Sunday, March 27, 2005
Some plans, like Premera and Blue Cross of California, are comparing doctors' relative cost-effectiveness. Others, including Aetna and PacifiCare, are also factoring in clinical quality. But even when they do that, cost remains king.
PacifiCare, for example, culls the most efficient physicians for its Value Network before it evaluates their clinical performance. 'We need to be able to offer it on a discount basis compared to a standard network,' explains FP Sam Ho, PacifiCare's chief medical officer. 'If you're not going to be cost efficient, there won't be much attraction for this product.'
Ho observes that some doctors who score high on quality are less cost-efficient than other physicians. 'If consumers want those providers, they can select them in the standard tier, but they have to pay more. For instance, they have to pay 30 percent coinsurance instead of 10 percent. Or, in the standard network, maybe they'll have to pay 10 to 15 percent more in premiums than they would in the Value Network.
'What we're trying to do is find the highest-quality, lowest-cost providers. If consumers want to choose other providers, one of the attractions of this program is that they can still choose them.'
Similarly, Aetna's approach to tiering focuses on cost, tempered by the reality that consumers still prefer broad networks. According to internist Don Liss, senior medical director of Aetna, the big insurer decided to tier specialists rather than all physicians because it saw that 'specialty care is the cost driver.'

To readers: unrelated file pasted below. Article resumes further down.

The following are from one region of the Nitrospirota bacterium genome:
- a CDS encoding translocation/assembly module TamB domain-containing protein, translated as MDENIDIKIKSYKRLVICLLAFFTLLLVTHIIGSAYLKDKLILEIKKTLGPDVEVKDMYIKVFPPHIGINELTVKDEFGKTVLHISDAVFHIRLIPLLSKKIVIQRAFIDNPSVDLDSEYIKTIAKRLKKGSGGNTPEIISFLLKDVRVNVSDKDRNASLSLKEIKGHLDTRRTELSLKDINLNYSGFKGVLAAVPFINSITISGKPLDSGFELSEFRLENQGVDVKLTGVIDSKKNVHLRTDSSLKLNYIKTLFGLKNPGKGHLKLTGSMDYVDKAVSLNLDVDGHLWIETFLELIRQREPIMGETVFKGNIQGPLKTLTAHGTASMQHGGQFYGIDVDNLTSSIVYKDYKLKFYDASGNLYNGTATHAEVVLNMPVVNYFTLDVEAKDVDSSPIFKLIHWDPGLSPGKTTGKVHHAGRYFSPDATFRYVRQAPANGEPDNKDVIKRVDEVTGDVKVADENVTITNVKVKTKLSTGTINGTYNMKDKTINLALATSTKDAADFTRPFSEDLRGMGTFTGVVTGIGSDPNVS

And how do they decide who rates for the favored program? Not by reviewing their charts or patient outcomes, but by looking at the money the insurance company spent paying claims:
To evaluate the physicians' cost-effectiveness, Aetna, like many other plans, uses a claims analysis program known as the "episode treatment grouper" or ETG. The software totals all of the medical, surgical, and pharmacy claims for a particular episode of care and compares that to the total for claims when other doctors in the same specialty manage a similar case.
As an example, Liss cites an orthopedist treating an upper arm fracture. "The software looks at the cost of the ER, the X-ray, the orthopedist's consultation, pain medication, follow-up visits, and so on." The analysis includes all cases of that type that Aetna has claims for.
The problem with claims data is that it's highly inaccurate. For example, one of the insurance companies in our area sends me periodic reports that list my patient who haven't had a pap or mammogram according to their claims records. At least, not a pap or mammogram that I billed them for. Most of the patients on their list are women who go to a gynecologist for paps and mammograms. The insurance company has claims for them, but they don't bother to look those up. They just look at claims with my tax identificaiton number on them. It's an imperfect system for monitoring quality of care, to say the least. Especially when you consider that with a little extra effort, they could do better.
And as far as these tiered networks go, is the cheapest doctor necessarily the best doctor?
posted by Sydney on 3/27/2005 08:05:00 PM 2 comments
Hi, cool blog. Is this your only one? I have a couple of my own. Keep up the blogging, enjoy.
By 3:01 AM, at
Hi there. You have a nice blog here. Just out blogging, thought I'd leave a comment.